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Redefining the art of selling at Tata Motors

Murali Gopalan | Updated on January 24, 2018

Optimistic Mayank Pareek, President, Tata Motors PVBU, says demand has to be created. PAUL NORONHA

Mayank Pareek is changing the mindset of people retailing cars in the company



Tell Mayank Pareek that selling cars is tough in a competitive market like India and prompt comes the reply: “Demand is limited by your ability to look for the customer.”

The President of Tata Motors’ Passenger Vehicle Business Unit has no illusions about the fact that building market share is hard work and even more daunting for his company whose numbers have been little to write home about in recent years.

Going steady

Yet, he is not remotely deterred and maintains that things are looking up now with new offerings like the Bolt and Zest. He also dismisses notions about models like the Indica and Indigo being irrelevant. While ‘elitists’ may think these are old brands, they could still be new to someone else. “How does it help to only focus on the new and forget old products? Many new car models have come but have their sales gone up?” counters Pareek.

In his view, the problem arises from the fact that people typically focus on themselves or the company while it is more important to focus on the buyer. The key is to find the customer who likes a Tata car which means expanding the retail footprint across the country. For years, this was limited to a little over 350 cities/towns while rivals were miles ahead. Today, Tata Motors plans to increase this to 1,500 outlets in three years.

Pareek is irked by clichés like smaller markets are poorer. India, he elaborates, has 650,000 villages of which 50 per cent were not were not even connected by road till seven years ago. Today, there is better connectivity and, hence, a need to travel. “Of these 650,000 villages, can we find one customer in at least every 10? Nobody talks of this and I abhor it when people say villages are poor,” he says.

It is at this point that Pareek explains how the disposable income model works in a village. When people start buying shampoos and soaps, the shopkeeper retailing these products sees a rise in his income goes up. In the process, he becomes a potential car customer. Villages also have work models of husband and wife being teachers. Like the shopkeeper, they also have enough income to afford a car.

However, the bigger challenge remains. How does one find these customers and convince them to buy a car when they are happy without one? After all, they had no such need when there were no roads. Pareek is ready with the answers. “You need to create that demand. For instance, I have told my team to prepare a simple vernacular film and tell villagers how a car can improve their lives.”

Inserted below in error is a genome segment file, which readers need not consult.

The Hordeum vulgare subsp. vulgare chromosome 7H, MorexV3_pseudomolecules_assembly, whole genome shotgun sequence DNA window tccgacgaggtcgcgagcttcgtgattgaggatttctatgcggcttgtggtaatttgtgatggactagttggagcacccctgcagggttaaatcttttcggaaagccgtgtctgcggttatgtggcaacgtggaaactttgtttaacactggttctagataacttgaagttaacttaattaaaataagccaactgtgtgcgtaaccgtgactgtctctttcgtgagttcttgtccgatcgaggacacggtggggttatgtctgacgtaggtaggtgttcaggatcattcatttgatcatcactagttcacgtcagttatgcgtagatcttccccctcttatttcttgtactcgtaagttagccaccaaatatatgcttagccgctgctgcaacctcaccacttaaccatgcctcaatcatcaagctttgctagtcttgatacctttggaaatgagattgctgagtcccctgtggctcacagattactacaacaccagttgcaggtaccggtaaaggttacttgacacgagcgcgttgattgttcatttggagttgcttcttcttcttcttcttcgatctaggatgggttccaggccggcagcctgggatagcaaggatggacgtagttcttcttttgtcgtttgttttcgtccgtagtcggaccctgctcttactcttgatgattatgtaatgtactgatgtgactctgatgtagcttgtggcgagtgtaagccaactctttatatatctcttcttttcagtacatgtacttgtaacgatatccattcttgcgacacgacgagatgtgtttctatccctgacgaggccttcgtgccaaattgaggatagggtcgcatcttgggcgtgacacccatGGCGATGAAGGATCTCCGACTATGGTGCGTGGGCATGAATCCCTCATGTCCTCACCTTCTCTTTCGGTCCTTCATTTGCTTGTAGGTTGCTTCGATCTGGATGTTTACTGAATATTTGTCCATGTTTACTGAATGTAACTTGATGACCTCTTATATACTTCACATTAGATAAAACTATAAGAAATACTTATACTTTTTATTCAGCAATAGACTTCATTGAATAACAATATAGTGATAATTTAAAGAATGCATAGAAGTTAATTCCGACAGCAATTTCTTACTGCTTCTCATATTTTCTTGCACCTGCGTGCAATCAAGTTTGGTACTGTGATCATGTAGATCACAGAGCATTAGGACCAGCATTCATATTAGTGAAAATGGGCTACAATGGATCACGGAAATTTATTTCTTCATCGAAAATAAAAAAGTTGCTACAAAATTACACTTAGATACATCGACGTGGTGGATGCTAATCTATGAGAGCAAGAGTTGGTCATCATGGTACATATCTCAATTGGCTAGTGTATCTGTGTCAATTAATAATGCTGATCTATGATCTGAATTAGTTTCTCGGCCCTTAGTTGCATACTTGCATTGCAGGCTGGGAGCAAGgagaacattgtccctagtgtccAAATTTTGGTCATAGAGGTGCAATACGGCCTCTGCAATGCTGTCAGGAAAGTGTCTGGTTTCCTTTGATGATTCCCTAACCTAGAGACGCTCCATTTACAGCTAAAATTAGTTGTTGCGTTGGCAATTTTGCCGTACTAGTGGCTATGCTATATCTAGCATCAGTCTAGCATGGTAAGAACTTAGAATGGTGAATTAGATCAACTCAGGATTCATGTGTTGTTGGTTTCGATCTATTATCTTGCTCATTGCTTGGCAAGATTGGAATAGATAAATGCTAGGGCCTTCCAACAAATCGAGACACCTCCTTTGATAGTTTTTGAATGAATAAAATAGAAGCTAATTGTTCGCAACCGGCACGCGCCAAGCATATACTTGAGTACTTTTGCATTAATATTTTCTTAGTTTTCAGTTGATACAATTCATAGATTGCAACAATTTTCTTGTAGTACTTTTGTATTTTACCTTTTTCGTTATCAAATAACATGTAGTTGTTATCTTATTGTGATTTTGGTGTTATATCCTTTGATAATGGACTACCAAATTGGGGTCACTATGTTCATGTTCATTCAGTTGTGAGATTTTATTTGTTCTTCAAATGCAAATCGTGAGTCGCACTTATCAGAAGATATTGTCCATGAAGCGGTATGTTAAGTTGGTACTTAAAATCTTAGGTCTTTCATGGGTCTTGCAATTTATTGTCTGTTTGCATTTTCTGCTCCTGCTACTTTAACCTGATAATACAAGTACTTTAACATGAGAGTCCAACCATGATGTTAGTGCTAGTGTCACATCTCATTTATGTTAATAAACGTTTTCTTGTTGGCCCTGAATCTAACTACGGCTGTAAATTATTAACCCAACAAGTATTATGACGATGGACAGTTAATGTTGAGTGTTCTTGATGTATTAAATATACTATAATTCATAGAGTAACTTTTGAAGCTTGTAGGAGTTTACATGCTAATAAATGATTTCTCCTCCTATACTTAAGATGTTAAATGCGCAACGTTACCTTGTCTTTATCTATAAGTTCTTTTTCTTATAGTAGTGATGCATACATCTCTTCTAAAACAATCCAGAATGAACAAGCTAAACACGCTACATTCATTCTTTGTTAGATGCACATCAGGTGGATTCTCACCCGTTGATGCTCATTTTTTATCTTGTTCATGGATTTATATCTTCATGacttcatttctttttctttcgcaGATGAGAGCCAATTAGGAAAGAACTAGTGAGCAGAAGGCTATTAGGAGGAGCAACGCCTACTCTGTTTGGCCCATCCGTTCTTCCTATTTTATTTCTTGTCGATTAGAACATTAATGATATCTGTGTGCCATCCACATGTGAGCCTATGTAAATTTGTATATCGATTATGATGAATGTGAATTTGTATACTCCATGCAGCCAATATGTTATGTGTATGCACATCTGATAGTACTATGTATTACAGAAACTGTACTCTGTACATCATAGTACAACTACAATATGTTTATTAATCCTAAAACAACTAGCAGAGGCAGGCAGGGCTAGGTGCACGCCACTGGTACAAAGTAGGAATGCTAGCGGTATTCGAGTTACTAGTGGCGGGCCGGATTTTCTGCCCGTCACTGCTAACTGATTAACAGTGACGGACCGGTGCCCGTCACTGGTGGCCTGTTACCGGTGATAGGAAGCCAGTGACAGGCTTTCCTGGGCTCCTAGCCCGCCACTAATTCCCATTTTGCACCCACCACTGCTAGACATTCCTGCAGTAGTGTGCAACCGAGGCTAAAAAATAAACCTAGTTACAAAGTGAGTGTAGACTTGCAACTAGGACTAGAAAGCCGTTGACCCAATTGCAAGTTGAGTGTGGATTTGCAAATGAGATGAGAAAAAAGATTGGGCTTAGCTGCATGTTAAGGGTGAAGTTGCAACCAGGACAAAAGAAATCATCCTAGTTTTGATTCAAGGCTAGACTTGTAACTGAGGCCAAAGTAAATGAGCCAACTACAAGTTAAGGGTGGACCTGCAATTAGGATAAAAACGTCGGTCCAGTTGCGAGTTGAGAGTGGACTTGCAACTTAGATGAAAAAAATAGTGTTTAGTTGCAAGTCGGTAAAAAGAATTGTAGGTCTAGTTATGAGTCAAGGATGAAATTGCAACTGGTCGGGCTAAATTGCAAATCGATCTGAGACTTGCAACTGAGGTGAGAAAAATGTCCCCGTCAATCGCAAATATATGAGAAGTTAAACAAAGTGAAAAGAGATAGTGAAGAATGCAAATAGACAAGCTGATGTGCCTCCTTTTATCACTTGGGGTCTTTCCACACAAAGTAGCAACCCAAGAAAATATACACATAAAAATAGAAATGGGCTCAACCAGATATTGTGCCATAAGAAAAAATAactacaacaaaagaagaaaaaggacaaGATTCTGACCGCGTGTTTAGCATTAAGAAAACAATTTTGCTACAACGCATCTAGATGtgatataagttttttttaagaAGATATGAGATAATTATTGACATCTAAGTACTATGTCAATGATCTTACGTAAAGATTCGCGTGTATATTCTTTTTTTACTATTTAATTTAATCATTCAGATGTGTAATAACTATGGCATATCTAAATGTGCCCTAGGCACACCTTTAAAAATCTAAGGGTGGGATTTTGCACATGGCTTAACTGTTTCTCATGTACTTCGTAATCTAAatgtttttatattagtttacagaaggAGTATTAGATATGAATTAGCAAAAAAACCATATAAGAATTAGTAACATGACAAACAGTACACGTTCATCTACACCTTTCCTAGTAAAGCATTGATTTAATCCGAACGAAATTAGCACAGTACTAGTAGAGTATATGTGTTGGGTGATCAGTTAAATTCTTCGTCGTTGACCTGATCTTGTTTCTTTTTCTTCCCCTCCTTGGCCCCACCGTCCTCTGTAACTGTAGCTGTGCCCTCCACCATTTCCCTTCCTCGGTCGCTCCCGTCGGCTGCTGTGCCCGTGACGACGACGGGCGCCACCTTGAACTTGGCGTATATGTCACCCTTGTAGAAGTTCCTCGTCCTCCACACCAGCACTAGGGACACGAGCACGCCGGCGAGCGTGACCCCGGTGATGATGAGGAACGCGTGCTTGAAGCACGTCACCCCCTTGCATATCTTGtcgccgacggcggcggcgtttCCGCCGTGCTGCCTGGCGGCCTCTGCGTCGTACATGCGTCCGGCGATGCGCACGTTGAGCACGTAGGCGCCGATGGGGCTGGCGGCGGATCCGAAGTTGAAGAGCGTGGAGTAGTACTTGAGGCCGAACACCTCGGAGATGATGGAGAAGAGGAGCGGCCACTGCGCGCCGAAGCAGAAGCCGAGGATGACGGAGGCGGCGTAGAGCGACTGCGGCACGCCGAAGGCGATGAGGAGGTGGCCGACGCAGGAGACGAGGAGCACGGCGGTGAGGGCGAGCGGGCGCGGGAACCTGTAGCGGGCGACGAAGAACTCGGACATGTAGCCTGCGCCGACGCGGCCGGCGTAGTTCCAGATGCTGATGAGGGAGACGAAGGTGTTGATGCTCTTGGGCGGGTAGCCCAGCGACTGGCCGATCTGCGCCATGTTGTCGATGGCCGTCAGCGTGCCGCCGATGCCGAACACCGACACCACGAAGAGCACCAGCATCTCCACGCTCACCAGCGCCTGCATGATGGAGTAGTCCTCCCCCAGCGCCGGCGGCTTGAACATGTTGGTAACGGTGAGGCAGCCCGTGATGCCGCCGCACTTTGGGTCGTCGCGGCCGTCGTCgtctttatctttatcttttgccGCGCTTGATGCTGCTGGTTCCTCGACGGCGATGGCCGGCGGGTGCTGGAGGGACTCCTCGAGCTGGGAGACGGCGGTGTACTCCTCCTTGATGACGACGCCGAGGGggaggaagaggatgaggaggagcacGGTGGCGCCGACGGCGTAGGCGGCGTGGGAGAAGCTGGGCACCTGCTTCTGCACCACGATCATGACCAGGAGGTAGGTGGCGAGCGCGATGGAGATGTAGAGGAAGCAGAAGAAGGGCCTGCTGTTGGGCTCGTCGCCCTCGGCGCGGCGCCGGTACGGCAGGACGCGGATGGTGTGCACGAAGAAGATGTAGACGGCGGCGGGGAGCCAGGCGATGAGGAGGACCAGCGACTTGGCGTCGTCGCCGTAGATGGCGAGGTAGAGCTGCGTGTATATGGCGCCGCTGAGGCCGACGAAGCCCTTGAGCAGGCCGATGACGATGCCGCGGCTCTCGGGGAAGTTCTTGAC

Creating demand

All this is a big deal to someone who does not know what an equated monthly instalment means. Thanks to banks like SBI, penetration of finance in rural areas is no longer an issue. The idea is to work on the details and then create building blocks for the future.

Pareek says his top priority is to make his people at Tata Motors believe that this change can happen. The next step is to expand and focus on service which should actually precede sales. “Though the common term is after-sales, customers should know there is someone to service their car when they buy it,” he says. Tata Motors is now in the process of creating mobile workshops which can do almost everything except breakdown maintenance. “Instead of a brick and mortar structure, a mobile option is better as it meets the needs of the customer faster,” says Pareek. Mobile workshops need not be confined to rural areas and are as relevant to city buyers who can be spared the ordeal of driving to a workshop.

Simplifying solutions

“On the contrary, if I offer a smart card with details of service, a mobile workshop can come home and handle your car while you are watching a movie. When we can call mechanics to fix TV sets and refrigerators at home, why can’t this extend to a car?” asks Pareek. Tata Motors is also working on training its manpower who are in charge of retailing cars. Its older brands were sold as taxis where customers were typically fleet operators. However, this has changed with newer offerings where the customers are different. “We have to now focus on the individual and family which means the art of selling has changed right from basic etiquette,” says Pareek.

In addition, it was found that many direct selling agents could not drive and this has now changed. “You cannot sell a car if you cannot drive,” he adds. There are plans now to kick off a huge initiative of driving schools across the country especially when more women are buying cars and need access to good driving schools.

“We will provide driving schools with lady instructors and change the game instead of just playing it. India has the highest number of road accidents where poor driving skills plays a big role. If these schools can save lives, it is worth the effort,” says Pareek. Safer roads also mean more business for automakers by the end of the day.

Published on June 04, 2015

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